Last month the Seattle Times sent reporter David Gutman up to Vancouver for a story on the similarities and differences in transportation between the two cities – an unusual commitment in this day of constrained resources. He talked to a lot of people (including Price Tags) and here is a much-abridged version of what he found. (Full story here.)
With three fully-built light-rail lines and an interconnected bus network, Vancouver’s transportation system is like Seattle’s, just a couple of decades in the future. But the Canadian city differs in its rock-solid commitment to building housing right on top of transit.
Metro Vancouver — which comprises Vancouver and 23 surrounding cities and towns — is a region being built, more and more, around its thriving and ever-expanding light-rail system. …
South Lake Union, home of Amazon and the epicenter of Seattle’s construction boom, currently has 15 major projects under construction, about evenly split between apartments and office space.
South Lake Unions are sprouting up at SkyTrain stops all over Metro Vancouver. …
“There’s different attitudes about density than in Seattle, that’s for sure,” said Kevin Desmond, CEO of TransLink, the agency in charge of transit and roads in Metro Vancouver. “But if you’re going to manage congestion, which is getting worse and worse in Seattle, you’ve got to get people nearer to transit.” …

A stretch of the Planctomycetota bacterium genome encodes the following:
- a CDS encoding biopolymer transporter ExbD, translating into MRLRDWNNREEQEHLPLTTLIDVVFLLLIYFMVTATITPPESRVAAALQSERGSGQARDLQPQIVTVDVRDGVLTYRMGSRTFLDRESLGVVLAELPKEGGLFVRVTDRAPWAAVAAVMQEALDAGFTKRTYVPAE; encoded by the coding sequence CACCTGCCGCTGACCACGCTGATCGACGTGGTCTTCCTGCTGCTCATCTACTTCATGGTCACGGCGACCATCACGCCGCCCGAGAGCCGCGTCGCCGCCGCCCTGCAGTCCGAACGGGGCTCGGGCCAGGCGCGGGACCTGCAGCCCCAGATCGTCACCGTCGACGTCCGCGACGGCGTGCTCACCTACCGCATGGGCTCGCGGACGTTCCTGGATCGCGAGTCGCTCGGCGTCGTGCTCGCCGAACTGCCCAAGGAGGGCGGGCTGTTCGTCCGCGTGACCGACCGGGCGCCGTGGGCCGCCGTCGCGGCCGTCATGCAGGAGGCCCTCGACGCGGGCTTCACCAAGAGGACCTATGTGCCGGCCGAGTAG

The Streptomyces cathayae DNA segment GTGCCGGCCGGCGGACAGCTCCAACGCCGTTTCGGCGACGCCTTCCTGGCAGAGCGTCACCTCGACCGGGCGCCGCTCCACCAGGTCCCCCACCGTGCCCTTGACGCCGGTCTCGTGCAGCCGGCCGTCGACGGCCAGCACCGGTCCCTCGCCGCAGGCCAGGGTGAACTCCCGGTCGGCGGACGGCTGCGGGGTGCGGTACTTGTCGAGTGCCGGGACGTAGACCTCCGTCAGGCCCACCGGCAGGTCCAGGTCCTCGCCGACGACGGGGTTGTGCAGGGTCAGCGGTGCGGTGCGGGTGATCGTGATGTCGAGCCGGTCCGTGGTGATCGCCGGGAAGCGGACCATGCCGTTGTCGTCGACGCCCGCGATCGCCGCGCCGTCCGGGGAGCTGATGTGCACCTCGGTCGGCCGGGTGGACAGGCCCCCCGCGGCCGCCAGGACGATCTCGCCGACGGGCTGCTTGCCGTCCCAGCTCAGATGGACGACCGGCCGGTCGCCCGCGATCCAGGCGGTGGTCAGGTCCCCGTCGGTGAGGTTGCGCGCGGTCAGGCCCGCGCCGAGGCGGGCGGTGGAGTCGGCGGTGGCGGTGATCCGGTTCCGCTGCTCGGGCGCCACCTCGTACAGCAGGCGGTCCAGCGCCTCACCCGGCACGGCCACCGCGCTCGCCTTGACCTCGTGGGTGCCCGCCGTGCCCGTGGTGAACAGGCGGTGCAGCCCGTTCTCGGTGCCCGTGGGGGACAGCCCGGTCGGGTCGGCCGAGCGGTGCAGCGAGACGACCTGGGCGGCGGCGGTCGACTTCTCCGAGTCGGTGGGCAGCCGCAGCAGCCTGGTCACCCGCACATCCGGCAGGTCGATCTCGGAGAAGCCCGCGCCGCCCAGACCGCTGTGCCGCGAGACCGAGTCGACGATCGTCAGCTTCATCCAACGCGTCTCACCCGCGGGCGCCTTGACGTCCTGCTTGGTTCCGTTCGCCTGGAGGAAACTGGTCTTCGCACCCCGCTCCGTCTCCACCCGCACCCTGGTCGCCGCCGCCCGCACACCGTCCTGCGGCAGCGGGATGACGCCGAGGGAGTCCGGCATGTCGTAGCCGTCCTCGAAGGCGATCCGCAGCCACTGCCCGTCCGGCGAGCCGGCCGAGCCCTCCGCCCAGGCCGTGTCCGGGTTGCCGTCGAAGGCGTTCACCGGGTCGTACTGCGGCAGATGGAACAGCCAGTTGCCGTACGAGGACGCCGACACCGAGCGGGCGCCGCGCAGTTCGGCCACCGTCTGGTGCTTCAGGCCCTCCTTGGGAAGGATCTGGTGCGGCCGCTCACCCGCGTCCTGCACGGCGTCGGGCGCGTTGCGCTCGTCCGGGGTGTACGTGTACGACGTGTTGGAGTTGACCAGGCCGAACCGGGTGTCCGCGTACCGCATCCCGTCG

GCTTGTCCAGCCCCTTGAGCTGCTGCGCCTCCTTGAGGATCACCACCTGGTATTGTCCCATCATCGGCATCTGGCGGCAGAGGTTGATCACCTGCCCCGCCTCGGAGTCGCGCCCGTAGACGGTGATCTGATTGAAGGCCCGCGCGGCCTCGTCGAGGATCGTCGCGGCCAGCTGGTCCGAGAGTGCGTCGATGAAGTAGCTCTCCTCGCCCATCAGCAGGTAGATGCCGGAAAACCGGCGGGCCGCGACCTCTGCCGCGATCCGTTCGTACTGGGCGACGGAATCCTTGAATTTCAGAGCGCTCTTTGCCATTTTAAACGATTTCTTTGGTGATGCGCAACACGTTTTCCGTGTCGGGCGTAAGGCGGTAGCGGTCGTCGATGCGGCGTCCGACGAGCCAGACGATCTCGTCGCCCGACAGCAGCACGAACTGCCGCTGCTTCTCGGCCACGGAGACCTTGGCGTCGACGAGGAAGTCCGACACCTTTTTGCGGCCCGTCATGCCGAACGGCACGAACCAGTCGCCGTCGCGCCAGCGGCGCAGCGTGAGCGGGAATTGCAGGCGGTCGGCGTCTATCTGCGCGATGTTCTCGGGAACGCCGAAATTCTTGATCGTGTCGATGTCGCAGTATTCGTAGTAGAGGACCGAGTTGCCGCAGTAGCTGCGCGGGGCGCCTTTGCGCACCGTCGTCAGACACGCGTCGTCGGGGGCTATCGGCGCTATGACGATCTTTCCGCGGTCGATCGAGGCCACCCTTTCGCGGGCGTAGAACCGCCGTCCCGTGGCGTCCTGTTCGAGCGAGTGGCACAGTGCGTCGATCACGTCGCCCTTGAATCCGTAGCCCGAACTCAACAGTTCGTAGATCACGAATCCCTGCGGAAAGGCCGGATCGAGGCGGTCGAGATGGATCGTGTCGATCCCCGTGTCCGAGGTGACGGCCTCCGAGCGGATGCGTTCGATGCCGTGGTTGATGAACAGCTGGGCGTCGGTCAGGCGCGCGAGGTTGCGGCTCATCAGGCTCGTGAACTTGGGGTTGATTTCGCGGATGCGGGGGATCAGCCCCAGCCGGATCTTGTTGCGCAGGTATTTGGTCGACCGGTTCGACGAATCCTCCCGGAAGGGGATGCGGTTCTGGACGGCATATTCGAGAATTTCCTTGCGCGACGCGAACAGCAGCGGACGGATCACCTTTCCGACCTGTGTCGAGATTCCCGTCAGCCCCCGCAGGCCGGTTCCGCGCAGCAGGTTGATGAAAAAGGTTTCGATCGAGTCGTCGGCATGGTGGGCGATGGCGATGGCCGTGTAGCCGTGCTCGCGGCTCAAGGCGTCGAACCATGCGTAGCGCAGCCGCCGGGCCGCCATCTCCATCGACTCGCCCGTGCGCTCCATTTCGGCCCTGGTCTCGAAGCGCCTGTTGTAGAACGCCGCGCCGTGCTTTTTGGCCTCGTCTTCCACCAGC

Throughout the region, 146 developments are being built close enough to a SkyTrain station or track that they need special permission from the rail agency.
In 2012, there were only two such developments. …
A city built around transit
There are a lot of similarities between the two cities.
Both are surrounded by water and mountains, with populations around 700,000 and metro-region populations closer to 3 million. Both cities are becoming increasingly unaffordable, with sky-high housing prices.
Both have turned major downtown streets into and are getting ready to tear down viaducts that cut through downtown. Both are looking at systemwide road
And both are planning for an influx of about 1 million new residents over the next three decades, trying to build the infrastructure to house and move booming populations.
But it’s two votes, both 50 years ago, that still define the two cities’ transportation systems.
In 1967, Vancouver’s City Council voted against building a highway through its historic Chinatown and Gastown neighborhoods. It is the only major North American city without a downtown highway.
A year later, 51 percent of Seattle voters chose to build a regional light-rail system. But the measure needed 60 percent, and the defeat set light rail back by 30 years. …
Seattle is the 10th most-congested city in North America, according to in-car navigation system data collected by INRIX, with drivers spending 55 hours a year in delays.
Vancouver does much better: It’s the 39th most-congested city, with drivers delayed for 29 hours a year.
“Pre-World War II cities work well because they were built around transit,” said Jarrett Walker, a Portland-based transit consultant. “Vancouver is the only North American city built around transit in the second half of the 20th century.” …